What were the challenges (literary, research, psychological, logistical) in bringing it to life?
Math does not lend itself easily to fiction! Just mention the word "math" and some math-phobic readers (myself included) go running in the opposite direction. Throw in the word "tetrahedron" and you really scare people away. Getting readers past the scary math term "tetrahedron"--which really means nothing more than a four-sided triangular pyramid--and into the stories of the characters and their lives, was a big challenge.
Telling the story through multiple voices also stretched me in some new directions a writer. Rather than having a seamless narrative told by a single person, each character's voice had to contribute to moving the story forward--much like each triangle contributes to holding up the tetrahedron. But each voice had to be distinctive and stand on its own, too. Often, I felt the characters themselves made this happen in the story, not me.
Other challenges: the recipes! Recipes appear throughout the story because one character works in a barbecue joint. My husband Mike and I had to concoct and test all of them. Believe me, we tried barbecue on everything--even cucumber slices and broccoli.
What advice do you have for beginning novelists?
Read Anne Lamott's wonderful book, Bird by Bird (Pantheon Books, 1994). Set aside time in your life get started. If you don't give your dream the gift of your time and undivided attention--it won't happen. Revise, revise, revise. The best writing doesn't appear until later--maybe in the third or fourth drafts. Then revise again. And again.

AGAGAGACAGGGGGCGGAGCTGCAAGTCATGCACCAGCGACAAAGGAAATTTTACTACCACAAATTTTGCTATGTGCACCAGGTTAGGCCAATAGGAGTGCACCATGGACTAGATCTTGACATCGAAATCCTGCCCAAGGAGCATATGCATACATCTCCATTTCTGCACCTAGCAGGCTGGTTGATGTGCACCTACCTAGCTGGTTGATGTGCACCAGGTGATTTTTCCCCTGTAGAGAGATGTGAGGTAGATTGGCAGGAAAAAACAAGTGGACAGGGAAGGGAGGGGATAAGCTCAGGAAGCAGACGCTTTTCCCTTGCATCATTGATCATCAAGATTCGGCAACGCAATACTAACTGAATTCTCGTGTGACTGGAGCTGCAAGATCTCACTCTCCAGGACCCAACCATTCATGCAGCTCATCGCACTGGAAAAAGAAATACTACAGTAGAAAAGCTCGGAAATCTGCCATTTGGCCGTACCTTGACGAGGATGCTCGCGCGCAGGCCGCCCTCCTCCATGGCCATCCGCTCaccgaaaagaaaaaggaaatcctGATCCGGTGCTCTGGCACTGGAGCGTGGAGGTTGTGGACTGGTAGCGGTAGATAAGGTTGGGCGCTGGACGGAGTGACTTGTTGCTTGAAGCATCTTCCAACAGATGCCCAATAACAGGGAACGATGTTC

How about those building a career?
Find a balance among family, writing, and work time. (I haven't succeeded in this area myself yet--but I'll let you know when I do...) Don't overlook the small moments that make this a wonderful career: the letters from readers, the e-mail from a parent who says your book was the first one his child finished independently, the second grader who wants to dress up as an author for Halloween after meeting you, and the school custodian who brings his poetry to share. These are the moments to savor! Stay open to ideas which might take you in unexpected and new directions as a writer --even into the world of math and barbecue!
What do you do when you're not writing?
From October to May, I'm often visiting schools, doing presentations and writing workshops. I spend about 25-30 days a year in schools and libraries. If I'm not writing or talking about writing, I'm probably playing kickball (badly) with my stepson Ethan, reading, gardening, or catching a play at one of our local theaters. Am I allowed to say that watching "American Idol" is my one guilty TV pleasure?
What can your fans look forward to next?
Clue number 1: I'm just a hunka hunka burnin' love...
Clue number 2: Thankyaverymuch
Clue number 3: It will be out in 2008.